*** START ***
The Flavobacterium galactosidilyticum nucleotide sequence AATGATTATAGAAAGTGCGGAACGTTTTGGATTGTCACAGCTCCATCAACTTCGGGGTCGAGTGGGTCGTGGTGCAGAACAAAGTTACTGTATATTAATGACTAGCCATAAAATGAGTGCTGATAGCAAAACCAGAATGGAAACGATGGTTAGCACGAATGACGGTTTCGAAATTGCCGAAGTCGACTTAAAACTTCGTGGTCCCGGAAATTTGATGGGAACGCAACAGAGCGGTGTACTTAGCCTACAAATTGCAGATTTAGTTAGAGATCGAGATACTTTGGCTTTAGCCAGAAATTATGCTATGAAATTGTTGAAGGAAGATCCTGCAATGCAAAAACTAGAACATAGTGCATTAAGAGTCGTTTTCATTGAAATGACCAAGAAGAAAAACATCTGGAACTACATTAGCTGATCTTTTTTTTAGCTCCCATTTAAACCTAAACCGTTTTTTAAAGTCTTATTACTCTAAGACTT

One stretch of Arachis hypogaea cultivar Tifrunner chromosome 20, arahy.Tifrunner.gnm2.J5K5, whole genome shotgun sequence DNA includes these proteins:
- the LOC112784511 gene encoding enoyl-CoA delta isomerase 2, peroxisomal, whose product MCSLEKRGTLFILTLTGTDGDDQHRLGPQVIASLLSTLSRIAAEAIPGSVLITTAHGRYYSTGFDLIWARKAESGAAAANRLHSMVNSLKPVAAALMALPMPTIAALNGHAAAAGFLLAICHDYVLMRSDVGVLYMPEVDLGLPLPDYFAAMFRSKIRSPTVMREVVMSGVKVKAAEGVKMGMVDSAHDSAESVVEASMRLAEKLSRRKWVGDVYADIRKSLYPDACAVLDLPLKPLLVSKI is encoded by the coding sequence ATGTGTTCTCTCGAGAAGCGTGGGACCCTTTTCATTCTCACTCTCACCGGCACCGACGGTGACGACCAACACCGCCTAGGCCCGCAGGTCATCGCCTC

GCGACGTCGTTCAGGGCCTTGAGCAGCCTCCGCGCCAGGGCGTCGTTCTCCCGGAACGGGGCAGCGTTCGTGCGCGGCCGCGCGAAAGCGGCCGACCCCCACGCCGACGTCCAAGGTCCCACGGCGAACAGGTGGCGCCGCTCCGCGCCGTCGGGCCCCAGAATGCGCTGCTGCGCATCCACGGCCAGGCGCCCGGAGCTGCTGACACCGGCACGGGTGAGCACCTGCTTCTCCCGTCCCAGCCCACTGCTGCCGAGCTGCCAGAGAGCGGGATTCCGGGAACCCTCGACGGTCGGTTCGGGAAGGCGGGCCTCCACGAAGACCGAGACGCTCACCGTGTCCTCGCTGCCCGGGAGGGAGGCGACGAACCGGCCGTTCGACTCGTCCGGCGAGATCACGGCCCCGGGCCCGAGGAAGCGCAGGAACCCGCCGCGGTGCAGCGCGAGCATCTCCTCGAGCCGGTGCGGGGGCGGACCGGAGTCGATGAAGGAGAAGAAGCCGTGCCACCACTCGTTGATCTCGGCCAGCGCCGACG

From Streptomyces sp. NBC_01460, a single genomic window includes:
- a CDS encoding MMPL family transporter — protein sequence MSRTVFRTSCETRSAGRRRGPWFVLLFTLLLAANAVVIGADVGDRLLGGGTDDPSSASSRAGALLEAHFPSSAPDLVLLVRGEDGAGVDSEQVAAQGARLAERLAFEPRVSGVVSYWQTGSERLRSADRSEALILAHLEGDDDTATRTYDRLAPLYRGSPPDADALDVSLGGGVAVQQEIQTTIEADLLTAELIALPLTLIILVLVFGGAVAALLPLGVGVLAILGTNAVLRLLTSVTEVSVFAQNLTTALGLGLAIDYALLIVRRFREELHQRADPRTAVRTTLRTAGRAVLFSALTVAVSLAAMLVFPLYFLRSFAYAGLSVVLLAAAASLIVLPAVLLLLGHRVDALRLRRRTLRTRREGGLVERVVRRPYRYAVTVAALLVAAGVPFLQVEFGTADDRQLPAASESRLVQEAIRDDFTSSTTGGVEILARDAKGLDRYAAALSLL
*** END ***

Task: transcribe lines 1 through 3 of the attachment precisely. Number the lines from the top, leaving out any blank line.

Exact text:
The Flavobacterium galactosidilyticum nucleotide sequence AATGATTATAGAAAGTGCGGAACGTTTTGGATTGTCACAGCTCCATCAACTTCGGGGTCGAGTGGGTCGTGGTGCAGAACAAAGTTACTGTATATTAATGACTAGCCATAAAATGAGTGCTGATAGCAAAACCAGAATGGAAACGATGGTTAGCACGAATGACGGTTTCGAAATTGCCGAAGTCGACTTAAAACTTCGTGGTCCCGGAAATTTGATGGGAACGCAACAGAGCGGTGTACTTAGCCTACAAATTGCAGATTTAGTTAGAGATCGAGATACTTTGGCTTTAGCCAGAAATTATGCTATGAAATTGTTGAAGGAAGATCCTGCAATGCAAAAACTAGAACATAGTGCATTAAGAGTCGTTTTCATTGAAATGACCAAGAAGAAAAACATCTGGAACTACATTAGCTGATCTTTTTTTTAGCTCCCATTTAAACCTAAACCGTTTTTTAAAGTCTTATTACTCTAAGACTT

One stretch of Arachis hypogaea cultivar Tifrunner chromosome 20, arahy.Tifrunner.gnm2.J5K5, whole genome shotgun sequence DNA includes these proteins:
- the LOC112784511 gene encoding enoyl-CoA delta isomerase 2, peroxisomal, whose product MCSLEKRGTLFILTLTGTDGDDQHRLGPQVIASLLSTLSRIAAEAIPGSVLITTAHGRYYSTGFDLIWARKAESGAAAANRLHSMVNSLKPVAAALMALPMPTIAALNGHAAAAGFLLAICHDYVLMRSDVGVLYMPEVDLGLPLPDYFAAMFRSKIRSPTVMREVVMSGVKVKAAEGVKMGMVDSAHDSAESVVEASMRLAEKLSRRKWVGDVYADIRKSLYPDACAVLDLPLKPLLVSKI is encoded by the coding sequence ATGTGTTCTCTCGAGAAGCGTGGGACCCTTTTCATTCTCACTCTCACCGGCACCGACGGTGACGACCAACACCGCCTAGGCCCGCAGGTCATCGCCTC